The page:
My experience with relays is that I installed some Hi-G sealed relays for channel switching in a combo amp. They withstand it fine. I salvaged them from an old TV camera control panel, they must be getting on for 20 years old. I think they must be no more vibration sensitive than tubes, which is faint praise mind you.

                    How do you make a log pot out of binary weighted resistors, other than making a linear one with more steps than you need, and using a log lookup table?
                    "Enzo, I see that you replied parasitic oscillations. Is that a hypothesis? Or is that your amazing metal band I should check out?"

                    Comment


                    • #11
                      Originally posted by Steve Conner View Post
                      The DGxxx type analog switches are available with 2 ohms on-resistance now, which eases the traditional worries about them causing distortion. They can be used in current mode to lower the distortion even further. To me they should now compete with relays in audiophile kit.
                      I do like the DG series. What signal voltage can they support? I've seen some tube amps switch 30-70V of signal, so I worry a bit about that, but the DG series does great in their range.

                      I recently did an experiment using back to back power MOSFETs as an AC switch to replace the speaker relay in a hi-fi amp. The extra THD from this device was maybe 0.005% at 100w into 4 ohms. RG originally suggested putting them in the amp's power rails, but I was a bit more adventurous.
                      I always wanted to do that experiment. Thanks for plowing into it! I'd say that 0.005% is fine for guitar amps. Audiophiles would complain that their 5% distortion SE tube amps were too dirtied up by 0.005% distortion to be listenable, but - well, they're audiophiles. The power rails were a place where I figured even tweekos would have a hard time arguing.

                      How do you make a log pot out of binary weighted resistors, other than making a linear one with more steps than you need, and using a log lookup table?
                      The original article did equation solutions for resistors for getting 1db steps from one to ?ten?, which turned out to be something like ten or twelve resistors, then added other switched attenuators for 10db and 100db which were separately switched in, as I remember. It's been a long time. Analog Devices actually did a db-step D-A converter from a laser trimmed network on a chip. I don't know if you can still get them.
                      Amazing!! Who would ever have guessed that someone who villified the evil rich people would begin happily accepting their millions in speaking fees!

                      Oh, wait! That sounds familiar, somehow.

                      Comment


                      • #12
                        I do like the DG series. What signal voltage can they support?
                        I don't know about the DG series but Maxim', MAX4800 and Supertex's HV2201, HV2601 are suitable for various combinations of high voltage supplies, like +40V/-160V, +100V/-100V, and +160V/-40V but they don't come very cheap.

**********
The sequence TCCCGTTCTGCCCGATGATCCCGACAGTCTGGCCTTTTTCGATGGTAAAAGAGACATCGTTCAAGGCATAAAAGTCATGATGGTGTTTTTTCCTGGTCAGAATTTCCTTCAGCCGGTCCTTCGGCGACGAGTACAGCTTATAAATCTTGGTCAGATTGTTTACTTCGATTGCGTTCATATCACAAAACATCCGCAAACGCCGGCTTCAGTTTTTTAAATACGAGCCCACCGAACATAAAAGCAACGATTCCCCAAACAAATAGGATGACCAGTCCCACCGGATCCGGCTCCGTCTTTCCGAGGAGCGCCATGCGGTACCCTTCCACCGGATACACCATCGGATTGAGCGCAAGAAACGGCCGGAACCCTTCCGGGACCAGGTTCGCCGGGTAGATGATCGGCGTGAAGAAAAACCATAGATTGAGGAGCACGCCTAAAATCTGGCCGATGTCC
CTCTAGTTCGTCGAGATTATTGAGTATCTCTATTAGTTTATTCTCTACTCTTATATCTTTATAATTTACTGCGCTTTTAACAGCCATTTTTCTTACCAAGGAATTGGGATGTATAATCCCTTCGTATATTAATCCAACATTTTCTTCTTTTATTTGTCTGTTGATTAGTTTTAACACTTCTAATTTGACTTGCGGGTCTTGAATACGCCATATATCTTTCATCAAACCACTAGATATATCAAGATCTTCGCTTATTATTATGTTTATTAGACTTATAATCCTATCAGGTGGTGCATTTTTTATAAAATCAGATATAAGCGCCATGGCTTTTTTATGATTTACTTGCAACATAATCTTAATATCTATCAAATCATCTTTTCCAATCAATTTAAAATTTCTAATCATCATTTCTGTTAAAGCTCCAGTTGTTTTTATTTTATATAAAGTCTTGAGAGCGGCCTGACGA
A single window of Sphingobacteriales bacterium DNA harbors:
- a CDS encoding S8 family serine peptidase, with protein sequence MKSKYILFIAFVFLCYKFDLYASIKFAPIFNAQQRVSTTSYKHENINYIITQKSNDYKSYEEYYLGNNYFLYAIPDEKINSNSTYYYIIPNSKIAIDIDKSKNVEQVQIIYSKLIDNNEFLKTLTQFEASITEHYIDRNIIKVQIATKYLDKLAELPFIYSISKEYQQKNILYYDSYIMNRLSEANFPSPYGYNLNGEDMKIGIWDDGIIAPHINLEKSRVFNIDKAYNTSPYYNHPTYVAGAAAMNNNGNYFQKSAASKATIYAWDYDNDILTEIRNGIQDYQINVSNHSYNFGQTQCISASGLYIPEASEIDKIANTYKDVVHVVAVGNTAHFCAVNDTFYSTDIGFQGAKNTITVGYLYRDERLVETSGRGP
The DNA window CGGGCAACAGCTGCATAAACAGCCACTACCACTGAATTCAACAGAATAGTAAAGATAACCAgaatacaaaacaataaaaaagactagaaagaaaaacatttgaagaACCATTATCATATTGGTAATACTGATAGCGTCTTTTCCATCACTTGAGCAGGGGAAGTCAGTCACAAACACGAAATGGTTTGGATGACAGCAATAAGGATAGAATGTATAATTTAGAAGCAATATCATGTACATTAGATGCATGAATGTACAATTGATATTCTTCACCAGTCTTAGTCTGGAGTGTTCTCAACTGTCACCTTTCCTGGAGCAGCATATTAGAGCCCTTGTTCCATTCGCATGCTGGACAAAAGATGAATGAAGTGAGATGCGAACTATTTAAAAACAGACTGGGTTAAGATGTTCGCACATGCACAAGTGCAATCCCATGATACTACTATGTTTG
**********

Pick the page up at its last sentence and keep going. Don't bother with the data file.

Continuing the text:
Comment


                        • #13
                          I think those things had rather high capacitances for tube amp work.

                          The switches I was thinking of were the DG9421 and DG9422. They can only handle +/-5V. There are other analog switches with low on-resistance that cover the +/-18V range.

                          There is a very poor choice of analog switches suitable for tube amps. I'd suggest redesigning the circuit so the switching can operate at low voltage, but once you stray away from the classic tube amp topologies, it's a slippery slope, and before you know it you're playing guitar through a DSP amp simulator that you wrote yourself, and your tube amp building friends cross the street when they see you coming.

                          One issue with relays is reliability. A circuit with 100 relays in it will give 20 times more relay trouble than a circuit with 5 relays. For that reason I'd not settle for anything less than hermetically sealed relays with gold contacts, which will bump the price up somewhat.
                          "Enzo, I see that you replied parasitic oscillations. Is that a hypothesis? Or is that your amazing metal band I should check out?"

                          Comment


                          • #14
                            Originally posted by Steve Conner View Post
                            but once you stray away from the classic tube amp topologies, it's a slippery slope, and before you know it you're playing guitar through a DSP amp simulator that you wrote yourself, and your tube amp building friends cross the street when they see you coming.
                            This pretty much describes me... except I don't have any friends

                            I've always wondered about chip makers implementing an actual ohmic resistive element in combination with several back to back MOSFET's or any other semiconductor switching topologies (sort of like a linear rheostat... except with selectable resistance taps). I'd pay good money for one of those!

                            Comment


                            • #15
                              Err, I think that's the "digital pots" we are talking about. Available from several chip makers, but restricted to low voltages like 30v total.
                              "Enzo, I see that you replied parasitic oscillations. Is that a hypothesis? Or is that your amazing metal band I should check out?"